When the Breeders Crown for 2-year-old pacing colts comes to Rosecroft Friday, Maryland harness-racing fans will get another taste of the unique, and sometimes puzzling, format of elimination racing.
Elimination racing, or racing in heats, requires a horse to run twice on the same night, sometimes within an hour. For Friday's Breeders Crown, there will be two six-horse elimination races, with the top four finishers returning for the final.
The winner of the final will earn the lion's share of the total purse. Each elimination will offer a purse of $77,989 and the final will be worth $467,934.
Although fans are often confused by heat racing, Stanley Dancer, a member of harness racing's hall of fame, said, "There's nothing we could do to eliminate it."
Dancer, trainer of Pied Piper, who will race in the second elimination Friday, has a lifetime of experience with heat racing. In 1975, he had to race in four heats before winning the Hambletonian behind Bonefish. Since starting his driving career in 1946, Dancer has won more than 3,700 races.
Two of the arguments against elimination racing are that multiple heats are too taxing on young horses and that many bettors are not accustomed to wagering on the same horse twice in one night.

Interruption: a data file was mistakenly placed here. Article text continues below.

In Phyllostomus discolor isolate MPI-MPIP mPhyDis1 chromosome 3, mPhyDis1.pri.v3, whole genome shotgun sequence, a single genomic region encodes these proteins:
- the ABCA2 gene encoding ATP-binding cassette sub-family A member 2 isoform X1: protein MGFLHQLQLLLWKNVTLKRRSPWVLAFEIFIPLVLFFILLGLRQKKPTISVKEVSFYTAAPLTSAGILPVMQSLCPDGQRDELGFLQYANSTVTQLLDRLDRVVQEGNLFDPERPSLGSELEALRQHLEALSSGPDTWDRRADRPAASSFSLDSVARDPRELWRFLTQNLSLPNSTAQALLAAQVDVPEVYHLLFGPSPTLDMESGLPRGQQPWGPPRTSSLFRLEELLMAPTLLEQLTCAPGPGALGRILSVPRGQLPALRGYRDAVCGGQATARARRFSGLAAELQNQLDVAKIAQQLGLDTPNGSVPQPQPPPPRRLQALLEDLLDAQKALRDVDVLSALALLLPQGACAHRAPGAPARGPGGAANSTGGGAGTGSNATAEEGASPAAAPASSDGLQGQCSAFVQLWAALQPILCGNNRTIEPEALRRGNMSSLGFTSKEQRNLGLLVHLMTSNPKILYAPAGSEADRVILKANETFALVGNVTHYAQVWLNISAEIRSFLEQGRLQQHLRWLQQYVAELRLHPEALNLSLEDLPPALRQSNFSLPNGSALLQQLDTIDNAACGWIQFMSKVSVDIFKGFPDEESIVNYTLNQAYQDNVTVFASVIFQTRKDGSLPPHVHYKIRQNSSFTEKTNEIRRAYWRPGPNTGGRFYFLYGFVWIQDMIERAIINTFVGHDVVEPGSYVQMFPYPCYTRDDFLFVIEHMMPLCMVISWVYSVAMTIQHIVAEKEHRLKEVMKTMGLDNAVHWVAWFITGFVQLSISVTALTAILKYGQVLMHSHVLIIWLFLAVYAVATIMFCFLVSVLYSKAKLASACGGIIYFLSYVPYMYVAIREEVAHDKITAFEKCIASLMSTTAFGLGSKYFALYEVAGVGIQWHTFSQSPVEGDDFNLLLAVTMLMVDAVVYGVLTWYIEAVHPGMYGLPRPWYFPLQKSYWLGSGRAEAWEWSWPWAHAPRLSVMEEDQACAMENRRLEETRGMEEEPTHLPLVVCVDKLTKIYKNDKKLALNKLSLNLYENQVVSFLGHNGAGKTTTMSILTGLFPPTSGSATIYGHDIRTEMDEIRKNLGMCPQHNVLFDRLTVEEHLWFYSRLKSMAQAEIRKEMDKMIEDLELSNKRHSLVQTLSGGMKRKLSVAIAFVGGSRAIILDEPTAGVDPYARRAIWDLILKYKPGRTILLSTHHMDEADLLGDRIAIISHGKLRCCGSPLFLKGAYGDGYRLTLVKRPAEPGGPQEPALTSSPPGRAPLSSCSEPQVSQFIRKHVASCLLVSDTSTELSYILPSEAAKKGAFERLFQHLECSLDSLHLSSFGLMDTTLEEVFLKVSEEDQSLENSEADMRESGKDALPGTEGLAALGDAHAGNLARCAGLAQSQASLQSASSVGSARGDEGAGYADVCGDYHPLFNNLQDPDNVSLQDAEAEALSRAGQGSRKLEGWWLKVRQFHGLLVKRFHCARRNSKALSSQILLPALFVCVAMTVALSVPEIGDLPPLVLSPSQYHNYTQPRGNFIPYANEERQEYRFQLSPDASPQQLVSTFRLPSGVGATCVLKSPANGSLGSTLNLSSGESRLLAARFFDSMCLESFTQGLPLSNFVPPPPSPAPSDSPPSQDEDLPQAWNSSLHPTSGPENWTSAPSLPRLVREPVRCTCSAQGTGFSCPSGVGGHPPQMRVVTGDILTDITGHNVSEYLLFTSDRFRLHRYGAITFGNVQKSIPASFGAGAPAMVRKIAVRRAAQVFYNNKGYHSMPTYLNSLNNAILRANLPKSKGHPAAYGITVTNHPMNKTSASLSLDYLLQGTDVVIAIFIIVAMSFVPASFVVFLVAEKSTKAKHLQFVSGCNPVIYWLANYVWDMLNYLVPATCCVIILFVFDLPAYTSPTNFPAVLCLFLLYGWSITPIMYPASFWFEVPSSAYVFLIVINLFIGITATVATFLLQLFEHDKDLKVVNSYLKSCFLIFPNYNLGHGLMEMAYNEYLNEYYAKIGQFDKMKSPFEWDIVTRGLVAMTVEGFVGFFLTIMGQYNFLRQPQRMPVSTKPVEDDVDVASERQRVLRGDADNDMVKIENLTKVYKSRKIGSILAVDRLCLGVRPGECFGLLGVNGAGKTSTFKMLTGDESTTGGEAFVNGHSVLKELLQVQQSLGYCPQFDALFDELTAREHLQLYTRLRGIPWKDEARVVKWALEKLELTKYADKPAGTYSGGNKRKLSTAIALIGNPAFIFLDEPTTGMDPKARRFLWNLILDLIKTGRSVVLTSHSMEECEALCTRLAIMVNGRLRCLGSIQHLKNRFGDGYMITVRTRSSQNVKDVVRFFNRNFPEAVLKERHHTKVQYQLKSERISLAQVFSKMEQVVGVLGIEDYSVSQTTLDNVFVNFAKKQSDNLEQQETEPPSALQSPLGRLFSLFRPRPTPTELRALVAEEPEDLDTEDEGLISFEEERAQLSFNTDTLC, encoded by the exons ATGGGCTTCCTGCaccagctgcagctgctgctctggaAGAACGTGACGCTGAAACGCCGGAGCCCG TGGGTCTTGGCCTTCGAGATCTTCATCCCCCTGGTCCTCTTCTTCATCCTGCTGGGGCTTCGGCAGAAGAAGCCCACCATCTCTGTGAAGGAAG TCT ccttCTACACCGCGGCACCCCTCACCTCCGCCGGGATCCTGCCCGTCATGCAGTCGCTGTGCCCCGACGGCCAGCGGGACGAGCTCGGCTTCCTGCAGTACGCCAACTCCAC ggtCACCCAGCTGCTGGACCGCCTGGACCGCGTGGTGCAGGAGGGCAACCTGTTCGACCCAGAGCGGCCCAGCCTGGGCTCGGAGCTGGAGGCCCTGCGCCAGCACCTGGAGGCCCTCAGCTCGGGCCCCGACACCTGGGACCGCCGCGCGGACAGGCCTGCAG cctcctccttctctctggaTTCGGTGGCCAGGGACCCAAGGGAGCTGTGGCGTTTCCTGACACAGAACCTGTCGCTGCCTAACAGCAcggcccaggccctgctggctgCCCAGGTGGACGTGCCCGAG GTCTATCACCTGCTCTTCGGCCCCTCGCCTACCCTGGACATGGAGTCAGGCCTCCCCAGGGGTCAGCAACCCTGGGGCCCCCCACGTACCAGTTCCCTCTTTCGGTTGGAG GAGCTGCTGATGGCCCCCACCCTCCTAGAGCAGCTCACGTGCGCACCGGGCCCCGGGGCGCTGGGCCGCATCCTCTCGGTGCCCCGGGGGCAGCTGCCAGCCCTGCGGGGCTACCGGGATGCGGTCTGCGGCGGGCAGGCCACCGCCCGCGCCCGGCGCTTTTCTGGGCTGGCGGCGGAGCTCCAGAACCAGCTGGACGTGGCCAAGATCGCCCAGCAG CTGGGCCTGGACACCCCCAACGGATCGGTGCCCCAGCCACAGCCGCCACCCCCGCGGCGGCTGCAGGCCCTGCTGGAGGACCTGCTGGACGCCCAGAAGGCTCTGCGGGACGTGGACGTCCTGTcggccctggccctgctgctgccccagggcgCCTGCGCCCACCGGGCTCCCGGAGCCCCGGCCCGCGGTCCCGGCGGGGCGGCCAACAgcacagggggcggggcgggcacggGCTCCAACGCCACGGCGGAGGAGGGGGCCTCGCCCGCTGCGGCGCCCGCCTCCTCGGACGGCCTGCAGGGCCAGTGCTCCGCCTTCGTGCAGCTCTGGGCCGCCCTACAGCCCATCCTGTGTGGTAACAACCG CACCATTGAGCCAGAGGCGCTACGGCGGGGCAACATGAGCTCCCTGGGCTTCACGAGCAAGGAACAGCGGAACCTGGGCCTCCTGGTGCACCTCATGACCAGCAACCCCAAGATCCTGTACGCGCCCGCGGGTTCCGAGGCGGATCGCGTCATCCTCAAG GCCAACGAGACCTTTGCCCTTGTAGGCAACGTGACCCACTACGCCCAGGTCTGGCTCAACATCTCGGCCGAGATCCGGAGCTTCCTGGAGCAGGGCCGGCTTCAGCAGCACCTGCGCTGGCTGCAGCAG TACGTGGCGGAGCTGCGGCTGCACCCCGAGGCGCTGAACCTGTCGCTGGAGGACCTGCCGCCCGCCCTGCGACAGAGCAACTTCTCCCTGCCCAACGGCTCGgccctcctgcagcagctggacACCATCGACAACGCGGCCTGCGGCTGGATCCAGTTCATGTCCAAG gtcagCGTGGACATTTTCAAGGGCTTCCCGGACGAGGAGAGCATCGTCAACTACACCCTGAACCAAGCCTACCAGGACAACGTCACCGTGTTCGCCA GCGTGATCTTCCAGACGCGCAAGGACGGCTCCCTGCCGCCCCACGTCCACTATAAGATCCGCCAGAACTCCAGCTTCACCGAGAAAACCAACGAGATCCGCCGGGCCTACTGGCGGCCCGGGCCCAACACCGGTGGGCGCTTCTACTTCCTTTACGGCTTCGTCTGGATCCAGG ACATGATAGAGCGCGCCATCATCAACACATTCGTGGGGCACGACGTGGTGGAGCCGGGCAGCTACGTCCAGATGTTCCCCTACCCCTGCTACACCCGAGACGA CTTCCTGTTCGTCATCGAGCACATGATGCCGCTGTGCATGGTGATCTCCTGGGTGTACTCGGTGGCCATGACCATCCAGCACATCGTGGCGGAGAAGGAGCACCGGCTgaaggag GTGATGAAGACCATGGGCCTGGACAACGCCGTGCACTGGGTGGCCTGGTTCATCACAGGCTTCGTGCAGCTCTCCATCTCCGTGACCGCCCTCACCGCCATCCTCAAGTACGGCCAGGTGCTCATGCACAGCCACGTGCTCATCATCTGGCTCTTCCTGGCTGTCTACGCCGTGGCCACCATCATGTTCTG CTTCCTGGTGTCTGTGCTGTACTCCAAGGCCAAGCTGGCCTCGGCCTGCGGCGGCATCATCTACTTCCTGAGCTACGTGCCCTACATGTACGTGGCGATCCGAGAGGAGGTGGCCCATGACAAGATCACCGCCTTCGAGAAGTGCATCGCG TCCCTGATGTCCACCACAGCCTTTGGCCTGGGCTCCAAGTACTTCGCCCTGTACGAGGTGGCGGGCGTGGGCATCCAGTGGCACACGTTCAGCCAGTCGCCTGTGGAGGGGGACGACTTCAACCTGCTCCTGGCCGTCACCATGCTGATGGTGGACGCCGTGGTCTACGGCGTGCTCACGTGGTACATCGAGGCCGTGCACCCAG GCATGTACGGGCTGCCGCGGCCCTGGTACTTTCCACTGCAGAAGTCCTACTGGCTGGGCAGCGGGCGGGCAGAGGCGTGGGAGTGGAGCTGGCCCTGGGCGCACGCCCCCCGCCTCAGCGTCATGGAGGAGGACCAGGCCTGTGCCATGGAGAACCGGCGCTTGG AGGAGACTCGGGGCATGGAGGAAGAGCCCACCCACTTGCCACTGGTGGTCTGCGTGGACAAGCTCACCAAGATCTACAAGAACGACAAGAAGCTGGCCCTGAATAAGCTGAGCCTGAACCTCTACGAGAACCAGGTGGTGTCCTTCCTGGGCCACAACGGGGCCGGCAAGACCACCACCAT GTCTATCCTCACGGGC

Dancer discounts the first objection. "It never hurt any of mine," he said. He added that Pied Piper will not train any differently for Friday's race. Pied Piper has competed in multiple races twice in the past five weeks.
Tracks also have helped bettors feel at ease with heat racing by providing updated programs for the final. Those programs include information on the horses' performances in the earlier eliminations.
Nevertheless, there have been suggestions that the heats be run one week in advance or -- to eliminate heat racing altogether -- that finals be limited to the top money-winning horses.
But, said Dancer, "If you race eliminations one week before, you tie a horse up for two weeks." That would be a problem for many owners, who already must race every weekend at a different track in order to catch harness racing's major events.
As for limiting the race to the top money-winners, Dancer quickly recalled Newport Dream, who won the 1954 Hambletonian. "He was lame and had only two starts going into the Hambletonian," he recalled.
Given the alternatives, Dancer sees little reason to change heat-racing format, since it has helped harness racing offer rich races every weekend during the season.
"Leave it the way it is," he said.